Friday, May 22, 2009

X10 Wireless Temperature Transmitter

This is a battery operated Arduino project that uses the CM17A to wirelessly transmit the temperature to the power line. From there, it is picked up by the X10 Book, (see below) and displayed and logged. (It can also be used to trigger macros.)

The PSC05/TW523 will not receive X10 "extended" codes. Therefore I had to get tricky with how I sent the temperature and how I received it. This means that the technique requires you to have control over the receiving end as well.

The idea is simple. An entire House Code is dedicated to the temperature. Each digit is sent as a Unit Code representing that digit (i.e. Unit Code"3" is sent if the digit is 3). The Command is used to indicate the digit position. So for the least significant digit, I used "OFF" for the next digit I used "ON". BRIGHT and DIM can also be used for more positions or to represent + and -. So with 4 types of commands (and 4 separate transmissions) you can transmit variables up to "9999" or "+/-999".

[detail . . .]
Since Unit Codes really have a range of 1-16 you could use this to transmit even larger values - with 2 transmissions you could transmit and digit up to 255. However I choose not to do this because the CM17A is transmitting to the same (TM751) receiver that I use to receive form a motion sensor. The motion sensor uses Unit Codes 1 and 2. So in actuality I offset the digits by 5, leaving the first 5 Unit Codes. (Two for the motion sensor and 3 reserved.) I'm sure there are other methods you can use to transmit values, but this works fine for me.

So much for theory!
Since the CM17A is wireless, it's a nice idea to make the whole thing battery operated. There are techniques to use with the Arduino to conserve battery power. I used one that combines "sleep" mode with the "watchdog timer" There is a good example of this here. The idea is to have the Arduino in low power sleep mode, wake it up every now and then, and have it read and transmit the temperature before going back to sleep. The example cited has a maximum sleep time only 8 seconds, but on waking, a variable can simply be incremented and skip sending until say 10 wakeups have occurred. Mine sends the temperature about every 2 min. (The less often you send, the longer your battery lasts.)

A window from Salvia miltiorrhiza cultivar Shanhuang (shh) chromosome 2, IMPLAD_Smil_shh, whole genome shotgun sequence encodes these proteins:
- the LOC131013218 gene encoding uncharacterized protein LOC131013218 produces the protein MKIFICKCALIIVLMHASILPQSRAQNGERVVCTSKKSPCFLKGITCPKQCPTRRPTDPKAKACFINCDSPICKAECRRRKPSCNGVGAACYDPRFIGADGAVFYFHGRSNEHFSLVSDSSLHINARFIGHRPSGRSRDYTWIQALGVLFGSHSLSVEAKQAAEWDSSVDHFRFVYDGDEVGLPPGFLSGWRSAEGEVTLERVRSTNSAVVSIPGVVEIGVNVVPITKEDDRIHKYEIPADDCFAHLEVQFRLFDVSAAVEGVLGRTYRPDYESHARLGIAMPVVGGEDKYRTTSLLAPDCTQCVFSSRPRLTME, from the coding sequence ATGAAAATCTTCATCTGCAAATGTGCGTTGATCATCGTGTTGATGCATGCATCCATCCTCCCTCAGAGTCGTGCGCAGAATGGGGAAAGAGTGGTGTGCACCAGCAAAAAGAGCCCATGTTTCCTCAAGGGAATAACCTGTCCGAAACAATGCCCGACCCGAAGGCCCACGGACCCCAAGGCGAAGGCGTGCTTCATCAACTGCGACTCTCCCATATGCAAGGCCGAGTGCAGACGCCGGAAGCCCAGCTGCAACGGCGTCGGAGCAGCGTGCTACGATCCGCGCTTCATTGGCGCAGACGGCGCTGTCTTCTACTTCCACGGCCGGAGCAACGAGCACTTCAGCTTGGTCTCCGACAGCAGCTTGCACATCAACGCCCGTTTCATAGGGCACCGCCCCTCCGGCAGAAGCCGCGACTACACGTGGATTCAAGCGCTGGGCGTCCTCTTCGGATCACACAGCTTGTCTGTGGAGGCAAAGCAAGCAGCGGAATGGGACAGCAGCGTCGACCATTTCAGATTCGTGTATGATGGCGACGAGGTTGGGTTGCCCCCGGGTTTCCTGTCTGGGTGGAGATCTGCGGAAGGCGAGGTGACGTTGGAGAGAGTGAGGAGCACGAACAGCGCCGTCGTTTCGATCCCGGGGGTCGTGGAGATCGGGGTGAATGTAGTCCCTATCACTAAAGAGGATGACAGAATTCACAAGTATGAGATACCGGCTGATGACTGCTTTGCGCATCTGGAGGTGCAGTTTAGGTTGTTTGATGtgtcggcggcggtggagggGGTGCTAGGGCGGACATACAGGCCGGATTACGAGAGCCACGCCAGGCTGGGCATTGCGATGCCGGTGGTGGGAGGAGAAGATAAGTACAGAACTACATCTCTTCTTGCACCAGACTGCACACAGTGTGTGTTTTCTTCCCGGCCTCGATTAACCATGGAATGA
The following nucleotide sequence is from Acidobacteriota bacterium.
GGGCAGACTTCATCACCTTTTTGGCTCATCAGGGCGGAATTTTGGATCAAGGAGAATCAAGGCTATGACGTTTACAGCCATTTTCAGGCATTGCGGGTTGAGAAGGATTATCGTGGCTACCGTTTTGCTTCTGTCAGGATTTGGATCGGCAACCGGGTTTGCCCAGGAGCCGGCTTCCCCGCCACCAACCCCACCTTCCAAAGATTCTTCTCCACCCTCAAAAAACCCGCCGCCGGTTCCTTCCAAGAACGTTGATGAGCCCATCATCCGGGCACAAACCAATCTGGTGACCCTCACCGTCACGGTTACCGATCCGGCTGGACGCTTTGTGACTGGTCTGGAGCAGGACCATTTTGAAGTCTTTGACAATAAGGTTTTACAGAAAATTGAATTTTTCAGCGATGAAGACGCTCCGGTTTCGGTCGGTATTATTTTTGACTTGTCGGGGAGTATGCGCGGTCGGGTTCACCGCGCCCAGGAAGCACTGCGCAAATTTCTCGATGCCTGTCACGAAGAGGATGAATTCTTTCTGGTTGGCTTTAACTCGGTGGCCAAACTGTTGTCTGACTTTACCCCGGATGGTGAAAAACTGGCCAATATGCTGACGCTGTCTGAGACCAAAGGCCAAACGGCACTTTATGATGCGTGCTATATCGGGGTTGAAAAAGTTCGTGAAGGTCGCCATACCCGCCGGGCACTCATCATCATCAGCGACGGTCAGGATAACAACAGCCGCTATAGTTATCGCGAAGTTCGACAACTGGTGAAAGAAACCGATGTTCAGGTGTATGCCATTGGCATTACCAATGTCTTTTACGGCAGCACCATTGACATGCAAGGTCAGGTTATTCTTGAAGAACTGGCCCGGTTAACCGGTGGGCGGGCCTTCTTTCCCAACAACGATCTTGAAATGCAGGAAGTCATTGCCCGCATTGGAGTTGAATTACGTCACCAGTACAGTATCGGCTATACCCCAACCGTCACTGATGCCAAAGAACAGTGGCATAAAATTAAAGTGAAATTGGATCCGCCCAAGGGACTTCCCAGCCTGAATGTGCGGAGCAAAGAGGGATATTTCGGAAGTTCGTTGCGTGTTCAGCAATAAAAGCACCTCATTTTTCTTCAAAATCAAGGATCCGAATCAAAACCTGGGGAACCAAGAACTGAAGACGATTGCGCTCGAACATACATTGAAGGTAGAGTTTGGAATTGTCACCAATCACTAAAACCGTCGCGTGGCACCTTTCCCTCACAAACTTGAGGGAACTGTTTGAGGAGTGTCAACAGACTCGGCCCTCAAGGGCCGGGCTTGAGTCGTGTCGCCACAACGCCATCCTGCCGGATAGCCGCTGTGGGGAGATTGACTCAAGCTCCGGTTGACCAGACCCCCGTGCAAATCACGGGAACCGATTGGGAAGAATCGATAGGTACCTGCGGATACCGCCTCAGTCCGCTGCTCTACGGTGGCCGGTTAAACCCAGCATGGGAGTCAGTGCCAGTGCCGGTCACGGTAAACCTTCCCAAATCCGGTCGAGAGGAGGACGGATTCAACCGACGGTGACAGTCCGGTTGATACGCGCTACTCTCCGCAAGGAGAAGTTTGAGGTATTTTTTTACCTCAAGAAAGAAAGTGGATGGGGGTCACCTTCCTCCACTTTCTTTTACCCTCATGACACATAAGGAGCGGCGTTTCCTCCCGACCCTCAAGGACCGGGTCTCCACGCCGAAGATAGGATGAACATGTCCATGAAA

I used the DS1621 temperature sensor. It's I2C and simple to connect. You will find examples of how to use it on the Arduino Forum.
I put everything in a waterproof box. A word about the picture. You can see the DS1621 temperature sensor on the "spring" ribbon cable. The green square on the right is the CM17A with it's jackets removed and covered with heat shrink tubing. The Arduino (ATmemg128) board is a custom board I made that includes a boost circuit so it only needs 2 AA batteries. You can use any Arduino and use 3 AA batteries instead.

On the temperature receiver side (the X10 Book in my case) I look for commands from the dedicated temperature House Code. When I get one, I determine which digit position it represents by the command code, convert the Unit Code into a digit, and store it in a global for that digit position. It's OK if a digit is somehow missed, it's likely to be picked up from the next transmission. When I want to log or display the temperature (periodically or using the TV Remote) I simply multiply the values in the various digit positions to get the current temperature.

Here's a short video . . .


  1. Very useful, a real contribution!
    Please keep posting.

  2. What kind of battery life do you get out of the temperature sensor?

  3. Right now I'm getting 27 days using 2xAA NiMH (eneloop) batteries. The temperature is sent every 6 min.

    I have some things I'd like to try to improve this like setting unused pins so they don't float.

  4. This is pretty slick! Do you recommend using resistors on the outputs going to the CM17A? Arduino recommends resistors on the outputs but I'm not sure if there's a need here.

  5. Thanks!
    To be honest, I never thought about using them! I've never measured how much current the CM17A uses, but I expect it's much less than the 40mA / pin max. After all, it was made to steal power from RS232. But my answer has to be - I don't know.
    I do know I have a couple of these running for several months now with no resistors and no problems. Hope this helps.

  6. So you're using X10 protocol to send data.
    I've wondered if that was possible, but never got around to trying it.
    Nice job.
    You could really send any kind of sensor data.

    What is the maximum bit rate? It's slow but that really doesn't matter.